Taken alone, none of this should mean that I have issues to sort out because in actual fact I'm quite enjoying my life. I meet lots of women, some of whom I date, and others whom I befriend. I haven't had a real girlfriend in a couple years but I'm fine with that as I have an active social life, can get dates when I want them, and don't need to depend on any one person.

Applying such objective analysis to potential partners might not seem romantic to some, but it's my way of avoiding future problems. Some women age gracefully, and others start to look really bad after 10 years. I went to testify at a friends child support hearing and I couldn't believe how ugly his ex had gotten. I asked him what he was thinking and he swore up and down she looked a lot better when he was with her.

I think it only prudent that I do everything in my power to ensure that when I do settle down with someone, I'm not going to want to cheat on them in a few years time. I can tell you this, if I marry a woman that goes rapidly down-hill in terms of appearance, I will lose interest in her. Maybe this makes me a terrible person, but I think it would be foolish (and potentially very expensive) to ignore what I know to be true about myself.

Having said that, walking around town I see many women in the 35-50 range that make me pause and think that if my wife still looks like that after so many years, I'll be a happy camper. I really don't believe that a 7 on to the scale above is all that much to ask for. Hell, even the super in my new building is quite attractive. She's gained some weight from when she was young (she's around 40) but she's got a beautiful face, takes great care of herself, and has a wonderful personality. Then again, she didn't start as a 5.

If anyone wants to take issue with any of the reasoning that i've put forth, go ahead. I'm open-minded and perfectly willing to debate any aspect of this. I've deferred to the collective wisdom of the forum in the past. However, I'd appreciate if you avoid making statements of the sort that I have issues to sort out because despite the fact that i've been quite willing to discuss aspects of my personal life on this forum, it's quite presumptous to think that you can arrive at any meaningful conclusions based on a few posts, as I think I illustrated in my response to LAGuy. Despite their apparent detail, there is also a lot of information left-out.

Anyway, I do have work to do ;p
post #78 of 83
Originally Posted by Rome
Define "slut".
You might try googling it
post #79 of 83
Not uninteresting article from The Wash Post:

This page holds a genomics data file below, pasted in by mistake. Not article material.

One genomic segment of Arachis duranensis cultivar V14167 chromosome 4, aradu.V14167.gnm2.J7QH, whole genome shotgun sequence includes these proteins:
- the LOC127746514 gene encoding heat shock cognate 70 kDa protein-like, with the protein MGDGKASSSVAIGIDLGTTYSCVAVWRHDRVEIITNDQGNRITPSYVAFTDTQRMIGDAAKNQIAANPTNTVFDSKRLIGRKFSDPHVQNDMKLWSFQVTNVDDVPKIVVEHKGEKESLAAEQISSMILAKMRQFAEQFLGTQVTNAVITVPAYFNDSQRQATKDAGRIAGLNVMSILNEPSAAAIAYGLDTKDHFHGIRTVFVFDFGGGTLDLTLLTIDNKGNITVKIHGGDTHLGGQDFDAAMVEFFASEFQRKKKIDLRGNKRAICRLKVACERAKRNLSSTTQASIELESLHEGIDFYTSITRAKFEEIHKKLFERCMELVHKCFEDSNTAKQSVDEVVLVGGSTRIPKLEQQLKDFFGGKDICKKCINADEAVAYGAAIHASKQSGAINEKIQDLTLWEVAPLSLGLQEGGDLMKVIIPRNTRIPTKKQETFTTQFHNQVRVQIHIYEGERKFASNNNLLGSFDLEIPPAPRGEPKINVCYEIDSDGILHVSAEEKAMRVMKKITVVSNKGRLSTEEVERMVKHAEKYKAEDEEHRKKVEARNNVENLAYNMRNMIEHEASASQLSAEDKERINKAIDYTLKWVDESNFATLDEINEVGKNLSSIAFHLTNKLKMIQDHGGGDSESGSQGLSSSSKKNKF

Beauty is an eternal obsession, the Italian brainiac Umberto Eco explains, though the obsession finds new channels and expressions according to time and place. "Beauty has never been absolute and immutable, but has taken on different aspects depending on the historical period and the country," he declares in his History of Beauty -- a sumptuously illustrated book that makes you think every philosophical tome might benefit from pictures of good-looking naked people. The question, then, is not whether we are more obsessed today than ever before, but what today's modes of obsession might tell us about ourselves. Consider an advertisement that appeared this summer in key fashion magazines. Three figures are shown against a vague, gray background: two beautiful young men and one beautiful young woman. Their feet are obscured by wispy fog, as though they might be walking in a cloud. All three are facing away from the camera. Each one is the proud owner of a well-shaped tush, easy to discern, because two of them are wearing tight jeans, and the third -- one of the fellas -- is clad in a loincloth that covers just half his loins. Besides the loincloth, his only adornment is a pair of fluffy white angel wings. This angel is standing between the mortals in jeans and has a wing around each one. Maybe he is comforting them through a dark night of the soul. Maybe they have died in a terrible accident and he is taking them to heaven. But whatever he's up to, the woman has hanky-panky on her mind. She is reaching to lay a hand on his celestial rear. The startled angel swings his head to look at her, and what do you know? He has the profile of a Greek Adonis. The ad team for Diesel jeans packed this picture full of enough symbols and allusions to choke a grad student. But one striking fact about it is that images used by Greek philosophers to exalt their gods (curly-haired Adonis, seductive Venus), and later used by Renaissance popes to promote Catholicism (near-nude angel, curvy Madonna), are now employed to sell $200 jeans in 300-page fashion slicks. In those earlier eras, physical beauty was treated as a gateway to higher virtues. "What if man had eyes to see the true beauty -- the divine beauty, I mean, pure and clear and unalloyed," Socrates muses in Plato's Symposium. Physical beauty, to Plato, was but a shadow of ideal beauty; the reason to gaze on a beautiful body was that it might inspire contemplation of the ideal. This concept held sway over Western aesthetics for much of 2,000 years. The rippling abs, coiled calves, full breasts and buns of steel in the work of Phidias of Greece and Michelangelo of Italy make today's Abercrombie & Fitch kids look prudish and wan. But the purpose of those erotic creations was (in theory, at least) to lead viewers toward a Platonic divine. The beauty of youth was but a step toward the beautiful Truth, and so every canvas was an allegory and every hottie a god or goddess. No history records the names of the gorgeous models who posed for those statues; instead, we know them as Diana or Mary, Achilles or David. Today, beauty doesn't sell ideas or religions; it sells products and lifestyles. Obvious, perhaps. But what are the implications? For one thing, this change in the purpose of beauty has had the effect of democratizing beauty. Looking good is no longer the exclusive province of gods and near-gods. Everyone can join in.